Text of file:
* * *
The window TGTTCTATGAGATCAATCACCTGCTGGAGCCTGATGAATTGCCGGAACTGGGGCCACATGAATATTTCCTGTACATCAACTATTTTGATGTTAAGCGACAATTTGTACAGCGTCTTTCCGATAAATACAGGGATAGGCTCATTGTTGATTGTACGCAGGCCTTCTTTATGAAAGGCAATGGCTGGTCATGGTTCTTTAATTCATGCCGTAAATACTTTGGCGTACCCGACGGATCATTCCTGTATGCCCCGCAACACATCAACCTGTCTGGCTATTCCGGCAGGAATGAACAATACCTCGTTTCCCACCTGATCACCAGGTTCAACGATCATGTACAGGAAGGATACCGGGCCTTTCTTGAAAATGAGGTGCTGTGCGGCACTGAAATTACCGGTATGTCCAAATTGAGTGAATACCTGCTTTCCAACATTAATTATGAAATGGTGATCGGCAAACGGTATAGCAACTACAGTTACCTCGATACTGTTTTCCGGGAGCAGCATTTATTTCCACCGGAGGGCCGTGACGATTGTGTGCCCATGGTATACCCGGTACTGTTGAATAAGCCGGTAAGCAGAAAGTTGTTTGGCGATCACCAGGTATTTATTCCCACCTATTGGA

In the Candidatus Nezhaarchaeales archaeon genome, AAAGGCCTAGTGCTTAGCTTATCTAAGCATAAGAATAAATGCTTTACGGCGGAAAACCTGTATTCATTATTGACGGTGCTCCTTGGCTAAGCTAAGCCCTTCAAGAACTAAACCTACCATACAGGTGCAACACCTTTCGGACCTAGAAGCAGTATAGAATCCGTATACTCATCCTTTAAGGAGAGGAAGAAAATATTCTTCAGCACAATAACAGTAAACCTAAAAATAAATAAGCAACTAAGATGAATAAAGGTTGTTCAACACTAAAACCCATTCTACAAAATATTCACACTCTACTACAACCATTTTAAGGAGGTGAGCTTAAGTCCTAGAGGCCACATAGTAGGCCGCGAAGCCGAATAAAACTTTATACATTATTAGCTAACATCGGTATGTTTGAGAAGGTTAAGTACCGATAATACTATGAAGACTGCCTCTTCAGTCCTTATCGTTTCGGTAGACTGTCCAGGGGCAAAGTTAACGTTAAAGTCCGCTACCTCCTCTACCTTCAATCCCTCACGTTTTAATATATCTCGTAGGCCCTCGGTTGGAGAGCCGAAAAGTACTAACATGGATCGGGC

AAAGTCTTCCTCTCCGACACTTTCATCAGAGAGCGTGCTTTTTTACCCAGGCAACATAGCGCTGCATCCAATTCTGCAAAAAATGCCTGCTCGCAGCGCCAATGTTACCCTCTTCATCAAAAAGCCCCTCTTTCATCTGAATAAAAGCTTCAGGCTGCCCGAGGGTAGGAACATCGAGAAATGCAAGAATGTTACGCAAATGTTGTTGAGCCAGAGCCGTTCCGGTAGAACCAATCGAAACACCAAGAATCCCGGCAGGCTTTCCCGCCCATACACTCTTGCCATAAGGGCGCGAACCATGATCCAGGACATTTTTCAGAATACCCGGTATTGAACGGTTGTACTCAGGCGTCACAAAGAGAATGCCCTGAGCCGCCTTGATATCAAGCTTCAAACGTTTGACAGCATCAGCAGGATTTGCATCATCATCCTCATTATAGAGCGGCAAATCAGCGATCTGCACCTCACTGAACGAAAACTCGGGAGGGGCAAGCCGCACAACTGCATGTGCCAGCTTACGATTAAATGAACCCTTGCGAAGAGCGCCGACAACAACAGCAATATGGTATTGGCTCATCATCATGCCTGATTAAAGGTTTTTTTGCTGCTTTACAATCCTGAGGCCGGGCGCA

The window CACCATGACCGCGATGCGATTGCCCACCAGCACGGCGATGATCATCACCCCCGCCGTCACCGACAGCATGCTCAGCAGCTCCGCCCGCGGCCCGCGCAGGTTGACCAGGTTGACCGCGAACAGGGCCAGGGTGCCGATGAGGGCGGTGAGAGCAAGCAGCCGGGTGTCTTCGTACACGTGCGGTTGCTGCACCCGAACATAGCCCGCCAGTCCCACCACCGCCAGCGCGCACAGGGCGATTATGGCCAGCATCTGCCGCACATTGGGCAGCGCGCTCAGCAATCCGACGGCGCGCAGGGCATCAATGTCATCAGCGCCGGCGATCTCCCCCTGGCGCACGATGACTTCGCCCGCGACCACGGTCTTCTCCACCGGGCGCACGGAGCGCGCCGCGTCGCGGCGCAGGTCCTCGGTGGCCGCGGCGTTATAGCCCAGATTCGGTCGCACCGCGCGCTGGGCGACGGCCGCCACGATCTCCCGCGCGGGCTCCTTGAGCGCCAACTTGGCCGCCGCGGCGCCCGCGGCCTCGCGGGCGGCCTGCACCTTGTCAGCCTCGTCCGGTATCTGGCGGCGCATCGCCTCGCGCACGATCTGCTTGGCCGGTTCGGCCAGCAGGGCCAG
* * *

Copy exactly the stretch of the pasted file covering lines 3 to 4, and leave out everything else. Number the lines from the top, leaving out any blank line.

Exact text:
AAAGTCTTCCTCTCCGACACTTTCATCAGAGAGCGTGCTTTTTTACCCAGGCAACATAGCGCTGCATCCAATTCTGCAAAAAATGCCTGCTCGCAGCGCCAATGTTACCCTCTTCATCAAAAAGCCCCTCTTTCATCTGAATAAAAGCTTCAGGCTGCCCGAGGGTAGGAACATCGAGAAATGCAAGAATGTTACGCAAATGTTGTTGAGCCAGAGCCGTTCCGGTAGAACCAATCGAAACACCAAGAATCCCGGCAGGCTTTCCCGCCCATACACTCTTGCCATAAGGGCGCGAACCATGATCCAGGACATTTTTCAGAATACCCGGTATTGAACGGTTGTACTCAGGCGTCACAAAGAGAATGCCCTGAGCCGCCTTGATATCAAGCTTCAAACGTTTGACAGCATCAGCAGGATTTGCATCATCATCCTCATTATAGAGCGGCAAATCAGCGATCTGCACCTCACTGAACGAAAACTCGGGAGGGGCAAGCCGCACAACTGCATGTGCCAGCTTACGATTAAATGAACCCTTGCGAAGAGCGCCGACAACAACAGCAATATGGTATTGGCTCATCATCATGCCTGATTAAAGGTTTTTTTGCTGCTTTACAATCCTGAGGCCGGGCGCA

The window CACCATGACCGCGATGCGATTGCCCACCAGCACGGCGATGATCATCACCCCCGCCGTCACCGACAGCATGCTCAGCAGCTCCGCCCGCGGCCCGCGCAGGTTGACCAGGTTGACCGCGAACAGGGCCAGGGTGCCGATGAGGGCGGTGAGAGCAAGCAGCCGGGTGTCTTCGTACACGTGCGGTTGCTGCACCCGAACATAGCCCGCCAGTCCCACCACCGCCAGCGCGCACAGGGCGATTATGGCCAGCATCTGCCGCACATTGGGCAGCGCGCTCAGCAATCCGACGGCGCGCAGGGCATCAATGTCATCAGCGCCGGCGATCTCCCCCTGGCGCACGATGACTTCGCCCGCGACCACGGTCTTCTCCACCGGGCGCACGGAGCGCGCCGCGTCGCGGCGCAGGTCCTCGGTGGCCGCGGCGTTATAGCCCAGATTCGGTCGCACCGCGCGCTGGGCGACGGCCGCCACGATCTCCCGCGCGGGCTCCTTGAGCGCCAACTTGGCCGCCGCGGCGCCCGCGGCCTCGCGGGCGGCCTGCACCTTGTCAGCCTCGTCCGGTATCTGGCGGCGCATCGCCTCGCGCACGATCTGCTTGGCCGGTTCGGCCAGCAGGGCCAG